Many of us are still working from home, and some have decided to work from home for good while the pandemic remains with us. For those new to this world, what kind of tax write-offs, if any, could we be looking at for 2020?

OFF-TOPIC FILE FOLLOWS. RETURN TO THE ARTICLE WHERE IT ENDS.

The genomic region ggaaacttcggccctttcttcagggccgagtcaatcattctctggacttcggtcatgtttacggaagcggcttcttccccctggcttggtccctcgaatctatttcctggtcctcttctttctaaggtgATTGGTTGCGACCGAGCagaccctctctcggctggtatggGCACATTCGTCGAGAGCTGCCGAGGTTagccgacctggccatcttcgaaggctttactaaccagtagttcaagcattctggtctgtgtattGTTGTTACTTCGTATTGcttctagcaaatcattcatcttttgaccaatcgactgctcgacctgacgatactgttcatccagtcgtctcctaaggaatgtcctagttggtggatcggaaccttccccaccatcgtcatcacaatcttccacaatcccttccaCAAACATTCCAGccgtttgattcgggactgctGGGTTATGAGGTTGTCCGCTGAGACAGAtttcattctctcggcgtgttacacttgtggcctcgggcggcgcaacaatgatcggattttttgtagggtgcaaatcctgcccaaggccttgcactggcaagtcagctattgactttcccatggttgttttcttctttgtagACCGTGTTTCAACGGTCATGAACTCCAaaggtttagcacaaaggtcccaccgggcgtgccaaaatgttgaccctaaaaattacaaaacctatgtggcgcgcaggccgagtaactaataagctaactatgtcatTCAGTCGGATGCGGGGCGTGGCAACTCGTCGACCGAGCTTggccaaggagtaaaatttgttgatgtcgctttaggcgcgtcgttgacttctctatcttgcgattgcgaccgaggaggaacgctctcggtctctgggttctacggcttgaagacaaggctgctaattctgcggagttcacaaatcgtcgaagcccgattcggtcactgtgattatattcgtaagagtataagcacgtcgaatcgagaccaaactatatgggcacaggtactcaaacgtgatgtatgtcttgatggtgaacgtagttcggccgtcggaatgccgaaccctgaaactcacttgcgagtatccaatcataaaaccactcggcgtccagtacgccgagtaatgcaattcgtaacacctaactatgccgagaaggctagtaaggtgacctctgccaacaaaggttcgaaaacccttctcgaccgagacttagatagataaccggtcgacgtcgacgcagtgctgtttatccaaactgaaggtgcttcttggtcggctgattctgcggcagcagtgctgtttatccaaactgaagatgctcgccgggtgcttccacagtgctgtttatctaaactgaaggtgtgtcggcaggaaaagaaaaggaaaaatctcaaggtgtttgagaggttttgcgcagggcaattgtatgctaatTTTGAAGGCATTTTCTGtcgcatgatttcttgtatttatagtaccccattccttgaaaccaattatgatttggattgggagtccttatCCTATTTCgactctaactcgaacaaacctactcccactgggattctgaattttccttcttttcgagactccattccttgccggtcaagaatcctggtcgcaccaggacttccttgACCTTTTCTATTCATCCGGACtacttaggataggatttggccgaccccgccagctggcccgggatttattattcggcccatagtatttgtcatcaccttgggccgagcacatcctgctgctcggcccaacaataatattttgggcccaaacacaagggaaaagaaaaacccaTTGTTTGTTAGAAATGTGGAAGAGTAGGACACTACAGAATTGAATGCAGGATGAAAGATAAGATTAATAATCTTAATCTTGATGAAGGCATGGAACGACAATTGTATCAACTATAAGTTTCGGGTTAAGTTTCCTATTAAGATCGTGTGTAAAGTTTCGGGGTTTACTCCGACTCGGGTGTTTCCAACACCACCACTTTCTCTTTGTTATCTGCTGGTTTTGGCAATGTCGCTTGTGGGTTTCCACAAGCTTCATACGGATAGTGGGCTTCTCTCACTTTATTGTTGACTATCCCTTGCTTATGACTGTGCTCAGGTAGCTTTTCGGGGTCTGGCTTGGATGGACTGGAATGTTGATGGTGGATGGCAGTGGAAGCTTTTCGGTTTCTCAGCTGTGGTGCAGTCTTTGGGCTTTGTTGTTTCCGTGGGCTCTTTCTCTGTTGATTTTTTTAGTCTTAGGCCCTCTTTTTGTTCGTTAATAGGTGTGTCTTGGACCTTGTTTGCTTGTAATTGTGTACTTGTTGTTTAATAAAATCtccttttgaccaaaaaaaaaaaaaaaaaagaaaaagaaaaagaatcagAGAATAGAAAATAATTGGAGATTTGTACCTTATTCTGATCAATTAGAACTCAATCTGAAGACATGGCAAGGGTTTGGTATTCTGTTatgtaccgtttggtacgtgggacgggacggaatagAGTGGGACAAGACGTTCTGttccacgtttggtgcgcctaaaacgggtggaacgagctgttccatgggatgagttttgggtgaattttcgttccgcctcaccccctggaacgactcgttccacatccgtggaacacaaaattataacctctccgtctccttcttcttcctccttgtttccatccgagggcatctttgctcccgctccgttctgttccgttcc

We've made it through this unique and very different tax season. So, what does that mean? We start looking ahead to next year! Many of our clients are friends are still working from home, while others have decided to work from home for good. If this year has taught you anything new about your professional life, its if you are a fan of working from home or not. We know and recognize that it's not for everyone, and we also understand the reason why so many companies are still having their employees work from home. If anything, we appreciate the safety of it and we are trying to find the silver lining. This year has meant saving money on gas, saving money on takeout, getting rid of that morning commute, more time in comfortable clothes, spending time with our families, and for some, it has meant a whole makeover of their homes, especially their backyards! For those who don't own their own small business and don't work from home regularly, when you did move home, one thing that might have made the transition less painful was the possibility of writing off your new expenses in your 2020 taxes. Will this be a possibility? Could there be an even bigger silver lining waiting at the end of all of this?